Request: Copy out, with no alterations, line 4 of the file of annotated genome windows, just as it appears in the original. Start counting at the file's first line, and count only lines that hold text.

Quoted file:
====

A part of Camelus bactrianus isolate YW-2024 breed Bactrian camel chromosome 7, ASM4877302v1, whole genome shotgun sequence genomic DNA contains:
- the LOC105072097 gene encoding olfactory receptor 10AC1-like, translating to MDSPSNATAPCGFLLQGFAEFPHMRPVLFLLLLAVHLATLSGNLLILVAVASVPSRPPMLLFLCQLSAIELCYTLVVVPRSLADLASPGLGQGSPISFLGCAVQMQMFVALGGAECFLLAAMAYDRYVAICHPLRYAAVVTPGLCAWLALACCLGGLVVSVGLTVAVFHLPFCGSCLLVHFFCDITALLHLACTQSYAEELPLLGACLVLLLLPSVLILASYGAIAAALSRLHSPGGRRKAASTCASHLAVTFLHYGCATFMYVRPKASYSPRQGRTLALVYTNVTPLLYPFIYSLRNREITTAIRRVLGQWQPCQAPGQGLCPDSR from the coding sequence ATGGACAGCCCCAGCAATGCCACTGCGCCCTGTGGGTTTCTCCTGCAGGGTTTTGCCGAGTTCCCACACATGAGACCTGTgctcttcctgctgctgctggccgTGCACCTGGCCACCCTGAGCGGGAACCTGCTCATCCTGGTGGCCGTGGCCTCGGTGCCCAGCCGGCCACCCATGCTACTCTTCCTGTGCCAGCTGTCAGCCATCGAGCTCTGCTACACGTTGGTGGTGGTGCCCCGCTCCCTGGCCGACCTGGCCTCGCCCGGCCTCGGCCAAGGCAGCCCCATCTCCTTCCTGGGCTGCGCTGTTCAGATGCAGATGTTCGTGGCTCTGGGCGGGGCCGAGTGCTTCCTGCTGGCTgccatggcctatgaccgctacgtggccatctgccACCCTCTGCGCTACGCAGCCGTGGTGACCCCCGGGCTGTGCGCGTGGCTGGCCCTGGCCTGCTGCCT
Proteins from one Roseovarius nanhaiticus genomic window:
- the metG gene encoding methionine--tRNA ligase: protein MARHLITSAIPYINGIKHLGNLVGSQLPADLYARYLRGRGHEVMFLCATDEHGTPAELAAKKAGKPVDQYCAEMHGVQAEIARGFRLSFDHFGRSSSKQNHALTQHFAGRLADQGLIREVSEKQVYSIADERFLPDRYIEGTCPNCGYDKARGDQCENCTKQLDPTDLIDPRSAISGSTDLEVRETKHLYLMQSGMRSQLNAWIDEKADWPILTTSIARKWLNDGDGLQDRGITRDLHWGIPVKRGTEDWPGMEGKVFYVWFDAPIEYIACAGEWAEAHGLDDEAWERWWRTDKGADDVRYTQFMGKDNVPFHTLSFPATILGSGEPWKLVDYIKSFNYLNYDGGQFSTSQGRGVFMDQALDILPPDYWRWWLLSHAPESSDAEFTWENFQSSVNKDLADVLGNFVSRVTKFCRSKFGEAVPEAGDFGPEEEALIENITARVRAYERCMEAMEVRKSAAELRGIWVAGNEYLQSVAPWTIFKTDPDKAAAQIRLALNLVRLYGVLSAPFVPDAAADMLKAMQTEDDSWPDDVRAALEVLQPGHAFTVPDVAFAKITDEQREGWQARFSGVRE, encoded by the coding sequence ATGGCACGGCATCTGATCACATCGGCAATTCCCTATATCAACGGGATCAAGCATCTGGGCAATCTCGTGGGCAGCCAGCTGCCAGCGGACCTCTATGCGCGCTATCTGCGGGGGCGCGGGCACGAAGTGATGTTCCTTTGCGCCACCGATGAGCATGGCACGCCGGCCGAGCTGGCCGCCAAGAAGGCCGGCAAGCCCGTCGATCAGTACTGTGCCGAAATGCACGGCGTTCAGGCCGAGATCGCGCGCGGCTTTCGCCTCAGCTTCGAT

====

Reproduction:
- the metG gene encoding methionine--tRNA ligase: protein MARHLITSAIPYINGIKHLGNLVGSQLPADLYARYLRGRGHEVMFLCATDEHGTPAELAAKKAGKPVDQYCAEMHGVQAEIARGFRLSFDHFGRSSSKQNHALTQHFAGRLADQGLIREVSEKQVYSIADERFLPDRYIEGTCPNCGYDKARGDQCENCTKQLDPTDLIDPRSAISGSTDLEVRETKHLYLMQSGMRSQLNAWIDEKADWPILTTSIARKWLNDGDGLQDRGITRDLHWGIPVKRGTEDWPGMEGKVFYVWFDAPIEYIACAGEWAEAHGLDDEAWERWWRTDKGADDVRYTQFMGKDNVPFHTLSFPATILGSGEPWKLVDYIKSFNYLNYDGGQFSTSQGRGVFMDQALDILPPDYWRWWLLSHAPESSDAEFTWENFQSSVNKDLADVLGNFVSRVTKFCRSKFGEAVPEAGDFGPEEEALIENITARVRAYERCMEAMEVRKSAAELRGIWVAGNEYLQSVAPWTIFKTDPDKAAAQIRLALNLVRLYGVLSAPFVPDAAADMLKAMQTEDDSWPDDVRAALEVLQPGHAFTVPDVAFAKITDEQREGWQARFSGVRE, encoded by the coding sequence ATGGCACGGCATCTGATCACATCGGCAATTCCCTATATCAACGGGATCAAGCATCTGGGCAATCTCGTGGGCAGCCAGCTGCCAGCGGACCTCTATGCGCGCTATCTGCGGGGGCGCGGGCACGAAGTGATGTTCCTTTGCGCCACCGATGAGCATGGCACGCCGGCCGAGCTGGCCGCCAAGAAGGCCGGCAAGCCCGTCGATCAGTACTGTGCCGAAATGCACGGCGTTCAGGCCGAGATCGCGCGCGGCTTTCGCCTCAGCTTCGAT